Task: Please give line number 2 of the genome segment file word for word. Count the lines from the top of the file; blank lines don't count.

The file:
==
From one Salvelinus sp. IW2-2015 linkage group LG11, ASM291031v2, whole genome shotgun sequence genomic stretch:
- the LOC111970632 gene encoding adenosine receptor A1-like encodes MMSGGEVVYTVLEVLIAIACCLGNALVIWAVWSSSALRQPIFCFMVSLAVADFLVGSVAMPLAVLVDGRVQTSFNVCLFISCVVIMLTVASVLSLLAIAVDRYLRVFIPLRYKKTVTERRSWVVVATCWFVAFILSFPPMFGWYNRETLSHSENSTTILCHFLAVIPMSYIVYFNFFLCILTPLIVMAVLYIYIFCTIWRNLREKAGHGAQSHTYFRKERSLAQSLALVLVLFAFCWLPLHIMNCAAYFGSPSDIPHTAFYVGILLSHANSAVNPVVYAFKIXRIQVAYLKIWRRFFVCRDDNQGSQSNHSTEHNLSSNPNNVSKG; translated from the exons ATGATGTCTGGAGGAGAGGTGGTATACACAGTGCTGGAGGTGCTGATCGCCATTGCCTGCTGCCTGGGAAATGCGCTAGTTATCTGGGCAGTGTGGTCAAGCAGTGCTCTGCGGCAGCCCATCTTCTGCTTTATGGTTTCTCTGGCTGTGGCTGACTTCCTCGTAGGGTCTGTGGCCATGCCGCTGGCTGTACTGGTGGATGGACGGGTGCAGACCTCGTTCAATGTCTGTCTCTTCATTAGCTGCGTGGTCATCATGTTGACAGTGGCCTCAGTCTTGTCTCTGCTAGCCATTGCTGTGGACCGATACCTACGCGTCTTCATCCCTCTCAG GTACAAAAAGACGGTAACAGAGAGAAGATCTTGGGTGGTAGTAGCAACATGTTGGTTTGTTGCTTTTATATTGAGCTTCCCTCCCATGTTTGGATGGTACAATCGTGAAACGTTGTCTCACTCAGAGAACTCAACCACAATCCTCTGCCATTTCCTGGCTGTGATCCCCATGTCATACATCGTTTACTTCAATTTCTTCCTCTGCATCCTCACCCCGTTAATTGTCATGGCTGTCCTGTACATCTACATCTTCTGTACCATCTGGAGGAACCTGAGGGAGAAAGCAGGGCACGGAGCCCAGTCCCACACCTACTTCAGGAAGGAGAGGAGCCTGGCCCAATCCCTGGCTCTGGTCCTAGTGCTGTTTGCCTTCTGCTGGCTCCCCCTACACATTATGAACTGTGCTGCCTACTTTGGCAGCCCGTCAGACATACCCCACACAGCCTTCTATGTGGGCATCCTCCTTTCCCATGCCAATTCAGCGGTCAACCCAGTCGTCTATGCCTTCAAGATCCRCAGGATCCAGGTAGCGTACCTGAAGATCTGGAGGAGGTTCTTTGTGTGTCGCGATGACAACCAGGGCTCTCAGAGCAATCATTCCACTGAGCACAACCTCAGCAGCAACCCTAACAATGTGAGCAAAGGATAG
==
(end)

- the LOC111970632 gene encoding adenosine receptor A1-like encodes MMSGGEVVYTVLEVLIAIACCLGNALVIWAVWSSSALRQPIFCFMVSLAVADFLVGSVAMPLAVLVDGRVQTSFNVCLFISCVVIMLTVASVLSLLAIAVDRYLRVFIPLRYKKTVTERRSWVVVATCWFVAFILSFPPMFGWYNRETLSHSENSTTILCHFLAVIPMSYIVYFNFFLCILTPLIVMAVLYIYIFCTIWRNLREKAGHGAQSHTYFRKERSLAQSLALVLVLFAFCWLPLHIMNCAAYFGSPSDIPHTAFYVGILLSHANSAVNPVVYAFKIXRIQVAYLKIWRRFFVCRDDNQGSQSNHSTEHNLSSNPNNVSKG; translated from the exons ATGATGTCTGGAGGAGAGGTGGTATACACAGTGCTGGAGGTGCTGATCGCCATTGCCTGCTGCCTGGGAAATGCGCTAGTTATCTGGGCAGTGTGGTCAAGCAGTGCTCTGCGGCAGCCCATCTTCTGCTTTATGGTTTCTCTGGCTGTGGCTGACTTCCTCGTAGGGTCTGTGGCCATGCCGCTGGCTGTACTGGTGGATGGACGGGTGCAGACCTCGTTCAATGTCTGTCTCTTCATTAGCTGCGTGGTCATCATGTTGACAGTGGCCTCAGTCTTGTCTCTGCTAGCCATTGCTGTGGACCGATACCTACGCGTCTTCATCCCTCTCAG GTACAAAAAGACGGTAACAGAGAGAAGATCTTGGGTGGTAGTAGCAACATGTTGGTTTGTTGCTTTTATATTGAGCTTCCCTCCCATGTTTGGATGGTACAATCGTGAAACGTTGTCTCACTCAGAGAACTCAACCACAATCCTCTGCCATTTCCTGGCTGTGATCCCCATGTCATACATCGTTTACTTCAATTTCTTCCTCTGCATCCTCACCCCGTTAATTGTCATGGCTGTCCTGTACATCTACATCTTCTGTACCATCTGGAGGAACCTGAGGGAGAAAGCAGGGCACGGAGCCCAGTCCCACACCTACTTCAGGAAGGAGAGGAGCCTGGCCCAATCCCTGGCTCTGGTCCTAGTGCTGTTTGCCTTCTGCTGGCTCCCCCTACACATTATGAACTGTGCTGCCTACTTTGGCAGCCCGTCAGACATACCCCACACAGCCTTCTATGTGGGCATCCTCCTTTCCCATGCCAATTCAGCGGTCAACCCAGTCGTCTATGCCTTCAAGATCCRCAGGATCCAGGTAGCGTACCTGAAGATCTGGAGGAGGTTCTTTGTGTGTCGCGATGACAACCAGGGCTCTCAGAGCAATCATTCCACTGAGCACAACCTCAGCAGCAACCCTAACAATGTGAGCAAAGGATAG